IT’s hard to remember now, but once upon a time we were taught how to write in cursive, and expected to write clear, legible text with reasonable speed. Somewhere along the way, it all went bad. We had a rough time writing boatloads of essays and stories. It was easier to type, then text. Printouts replaced handwritten pages. And the cursive became an illegible monstrosity.
I’ll admit I’m guilty of this too, from time to time. Some time ago though I came across a font called Scala Sans which impressed me so much I actively changed my handwriting to its italic style:
It forced me to keep my writing controlled and measured; and prevented it from degenerating into a spaghetti-like mess as it usually did.
Today I came across a very interesting article in the New York Times: The Write Stuff (PDF version). It’s an Op-Art piece urging Americans, as the new school year begins, to try and collectively switch to an italic style of handwriting. The style they advocate is nothing new—it’s as old as the Renaissance—but it’s strikingly similar to what I myself have been using; it’s uncanny.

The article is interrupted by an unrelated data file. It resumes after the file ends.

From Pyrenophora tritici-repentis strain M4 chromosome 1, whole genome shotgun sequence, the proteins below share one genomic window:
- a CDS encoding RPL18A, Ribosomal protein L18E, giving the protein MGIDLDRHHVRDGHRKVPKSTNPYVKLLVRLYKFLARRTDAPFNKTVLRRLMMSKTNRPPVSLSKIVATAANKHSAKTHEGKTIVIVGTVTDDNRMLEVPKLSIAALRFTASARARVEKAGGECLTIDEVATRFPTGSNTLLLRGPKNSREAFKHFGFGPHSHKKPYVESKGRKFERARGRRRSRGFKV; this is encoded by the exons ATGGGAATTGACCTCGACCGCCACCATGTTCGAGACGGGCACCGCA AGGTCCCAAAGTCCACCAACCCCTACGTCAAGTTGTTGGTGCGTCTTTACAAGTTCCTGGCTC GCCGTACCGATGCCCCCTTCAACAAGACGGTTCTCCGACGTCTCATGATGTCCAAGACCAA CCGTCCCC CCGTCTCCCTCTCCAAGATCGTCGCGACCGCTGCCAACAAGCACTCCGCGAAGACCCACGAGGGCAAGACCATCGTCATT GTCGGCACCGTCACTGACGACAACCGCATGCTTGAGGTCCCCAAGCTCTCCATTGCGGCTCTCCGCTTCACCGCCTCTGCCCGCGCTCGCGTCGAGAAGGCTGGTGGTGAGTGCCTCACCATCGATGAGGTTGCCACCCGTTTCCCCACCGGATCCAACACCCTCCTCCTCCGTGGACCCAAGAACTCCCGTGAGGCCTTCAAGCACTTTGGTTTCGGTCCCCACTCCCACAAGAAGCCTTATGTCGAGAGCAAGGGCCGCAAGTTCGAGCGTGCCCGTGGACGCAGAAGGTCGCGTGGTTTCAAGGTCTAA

The article itself makes some persuasive arguments on behalf of italic—ease of reading being chief. Once we lose the extraneous curls from the shapes of our letters and tighten them up, they become vastly more legible even when blurred or obscured.
The great thing about it is that with the article printout, anyone of any age can get started with practicing the style—they’ve provided blank rows for practice, complete with little arrows giving directional hints on forming the letters.
One thing the authors of the article overlooked, maybe because they didn’t want to press too many points, is that no one uses old-style numerals any more in normal handwriting. Old-style numerals, or digits, descend below and rise above the lower and upper limits of the lowercase letter ‘x’. If you’ll notice, the font I’m using on this blog (Georgia) has old-style numerals: 0 1 2 3 4 5 6 7 8 9.
The point of these, rather than the normal stuff we see everywhere, is they’re just like lowercase letters: inside normal text they’re more pleasing to the eye and easier to read. Inside headings and other stuff we want to stand out, we use the normal, ‘capital’ numerals.
Of course, no one is going to switch to italic in a few days, or even a few years. Hopefully though the article will influence some educators to introduce the style to learners.